Posted by Curt on 22 November, 2019 at 9:04 am. 121 comments already!


With the likely conclusion of Rep. Adam Schiff’s impeachment proceedings, it’s worth taking a step back and looking at how things went for the majority Democrats and minority Republicans on the House Permanent Select Committee on Intelligence.

Democrats ideally would have started their inquiry with credible bipartisan support and run things in such a way that public opinion developed in their favor. Public opinion would build pressure on Republican members toward an impeachment vote that had even stronger bipartisan credibility.

That did not come even close to happening. To begin with, not only was the vote to begin proceedings not bipartisan, there was bipartisan opposition to it. Polling initially looked promising for impeachment, with media outlets attempting to claim significant bipartisan support for inquiry and removal, but then the polling moved in the wrong direction for Democrats.

Emerson polling showed that support for impeachment flipped since October from 48 percent support with 44 percent opposing to now 45 percent opposed and 43 percent in support. Among key independents, the switch was even more pronounced. In October, 48 percent supported impeaching President Donald Trump, with 39 percent opposed. Now, 49 percent of independents oppose impeachment, while only 34 percent support it.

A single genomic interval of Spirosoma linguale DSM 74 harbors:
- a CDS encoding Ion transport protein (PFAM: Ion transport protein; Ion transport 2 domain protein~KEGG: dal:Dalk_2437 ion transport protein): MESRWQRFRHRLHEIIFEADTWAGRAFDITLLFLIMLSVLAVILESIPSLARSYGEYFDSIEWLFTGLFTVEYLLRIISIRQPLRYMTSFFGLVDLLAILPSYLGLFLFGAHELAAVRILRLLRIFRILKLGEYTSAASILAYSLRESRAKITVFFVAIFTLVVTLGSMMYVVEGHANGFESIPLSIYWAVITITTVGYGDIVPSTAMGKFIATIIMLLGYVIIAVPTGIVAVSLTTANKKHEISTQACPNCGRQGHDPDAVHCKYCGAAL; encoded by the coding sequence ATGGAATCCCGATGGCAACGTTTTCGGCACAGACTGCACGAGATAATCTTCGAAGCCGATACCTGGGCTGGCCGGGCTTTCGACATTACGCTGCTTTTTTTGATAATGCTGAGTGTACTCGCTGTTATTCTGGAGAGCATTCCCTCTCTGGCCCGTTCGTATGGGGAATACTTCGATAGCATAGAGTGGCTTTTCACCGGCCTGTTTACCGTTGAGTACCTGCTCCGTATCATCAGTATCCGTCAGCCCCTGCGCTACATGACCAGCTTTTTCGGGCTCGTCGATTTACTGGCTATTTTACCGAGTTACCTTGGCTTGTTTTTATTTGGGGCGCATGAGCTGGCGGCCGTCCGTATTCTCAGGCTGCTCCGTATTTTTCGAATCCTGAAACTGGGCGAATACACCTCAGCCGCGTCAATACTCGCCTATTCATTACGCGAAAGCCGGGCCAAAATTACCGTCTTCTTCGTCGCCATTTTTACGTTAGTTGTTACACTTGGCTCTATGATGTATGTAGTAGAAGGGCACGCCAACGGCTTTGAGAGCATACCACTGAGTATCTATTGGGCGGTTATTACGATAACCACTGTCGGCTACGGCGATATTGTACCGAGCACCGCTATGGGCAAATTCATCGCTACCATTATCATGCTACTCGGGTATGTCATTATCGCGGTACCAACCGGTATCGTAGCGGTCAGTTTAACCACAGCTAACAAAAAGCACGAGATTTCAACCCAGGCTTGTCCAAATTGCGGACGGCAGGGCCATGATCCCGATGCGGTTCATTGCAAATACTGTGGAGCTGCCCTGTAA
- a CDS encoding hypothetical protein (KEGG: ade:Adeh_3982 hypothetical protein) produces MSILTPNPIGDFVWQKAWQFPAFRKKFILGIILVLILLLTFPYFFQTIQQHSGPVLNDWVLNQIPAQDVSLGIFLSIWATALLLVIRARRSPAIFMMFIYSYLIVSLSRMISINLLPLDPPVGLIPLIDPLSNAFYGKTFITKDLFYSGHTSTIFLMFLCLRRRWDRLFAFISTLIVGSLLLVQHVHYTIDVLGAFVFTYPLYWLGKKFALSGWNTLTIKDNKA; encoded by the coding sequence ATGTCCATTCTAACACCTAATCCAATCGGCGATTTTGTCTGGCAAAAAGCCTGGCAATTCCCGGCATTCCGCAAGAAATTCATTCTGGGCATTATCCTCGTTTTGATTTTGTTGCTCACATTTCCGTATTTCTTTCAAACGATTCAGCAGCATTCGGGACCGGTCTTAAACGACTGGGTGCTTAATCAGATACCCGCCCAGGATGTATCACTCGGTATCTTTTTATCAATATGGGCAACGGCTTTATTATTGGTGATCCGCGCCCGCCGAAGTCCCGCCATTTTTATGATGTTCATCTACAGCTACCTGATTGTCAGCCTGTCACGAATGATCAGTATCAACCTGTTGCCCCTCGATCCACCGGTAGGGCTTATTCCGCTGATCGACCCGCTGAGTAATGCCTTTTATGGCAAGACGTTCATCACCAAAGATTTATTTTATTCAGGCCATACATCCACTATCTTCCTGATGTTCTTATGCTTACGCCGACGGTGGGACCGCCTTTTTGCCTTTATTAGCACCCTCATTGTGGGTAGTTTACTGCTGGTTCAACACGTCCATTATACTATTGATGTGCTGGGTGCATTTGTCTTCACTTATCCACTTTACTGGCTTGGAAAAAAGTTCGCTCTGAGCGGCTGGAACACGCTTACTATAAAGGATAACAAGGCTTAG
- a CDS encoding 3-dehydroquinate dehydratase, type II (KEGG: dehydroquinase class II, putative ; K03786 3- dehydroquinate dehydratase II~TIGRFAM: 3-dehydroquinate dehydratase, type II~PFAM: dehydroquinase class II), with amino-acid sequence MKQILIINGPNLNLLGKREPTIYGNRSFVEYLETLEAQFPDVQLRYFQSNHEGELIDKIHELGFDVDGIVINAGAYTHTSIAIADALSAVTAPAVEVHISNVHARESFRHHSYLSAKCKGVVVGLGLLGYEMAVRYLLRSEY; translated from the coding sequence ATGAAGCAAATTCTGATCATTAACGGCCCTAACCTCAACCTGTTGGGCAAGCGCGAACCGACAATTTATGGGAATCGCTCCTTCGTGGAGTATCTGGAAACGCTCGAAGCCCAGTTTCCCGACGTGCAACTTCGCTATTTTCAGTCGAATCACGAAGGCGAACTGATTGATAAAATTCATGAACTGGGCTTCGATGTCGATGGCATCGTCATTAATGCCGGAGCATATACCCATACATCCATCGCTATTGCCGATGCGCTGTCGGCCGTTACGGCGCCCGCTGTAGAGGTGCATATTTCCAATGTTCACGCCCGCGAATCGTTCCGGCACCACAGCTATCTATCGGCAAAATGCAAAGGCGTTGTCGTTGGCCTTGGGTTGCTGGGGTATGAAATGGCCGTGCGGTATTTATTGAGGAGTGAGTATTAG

A new Marquette University Law School poll found that 40 percent of registered voters in the swing state of Wisconsin think that Trump should be impeached and removed from office, while 53 percent do not think so. Another 6 percent weren’t sure.

A new Gallup poll shows that Trump’s approval has ticked up two points since the impeachment drama began, with 50 percent of Americans opposed to it and 48 percent in support. Henry Olsen notes that Gallup polls all adults, not just registered voters, meaning that a poll of registered voters would have Trump’s job approval even higher and impeachment opposed by closer to a 52-46 margin.

And not only are no Republicans expected to join with Democrats in an eventual impeachment vote, some members expect the bipartisan consensus against it to grow.

Republicans, by contrast, needed to aim for bipartisan opposition to the impeachment proceedings, keep their members in line, make the case that the impeachment proceedings lacked fairness, and that concern about Ukrainian corruption was legitimate. They managed to do all that.

Here’s why things went well for Republicans in phase one of impeachment.

It was completely unclear what crime, much less what high crime, Trump was accused of committing.

Before we get to the politics and how they were played by Republicans and Democrats, it should be noted that President Donald Trump has not been credibly accused of committing any crime, much less a high crime or misdemeanor. It’s almost shocking that Trump, of all people, keeps managing to do well on this score. Yet, as with the ussia collusion hoax, in which he was accused of being a traitor to his country, the lack of evidence for the charges against him is his ultimate saving grace.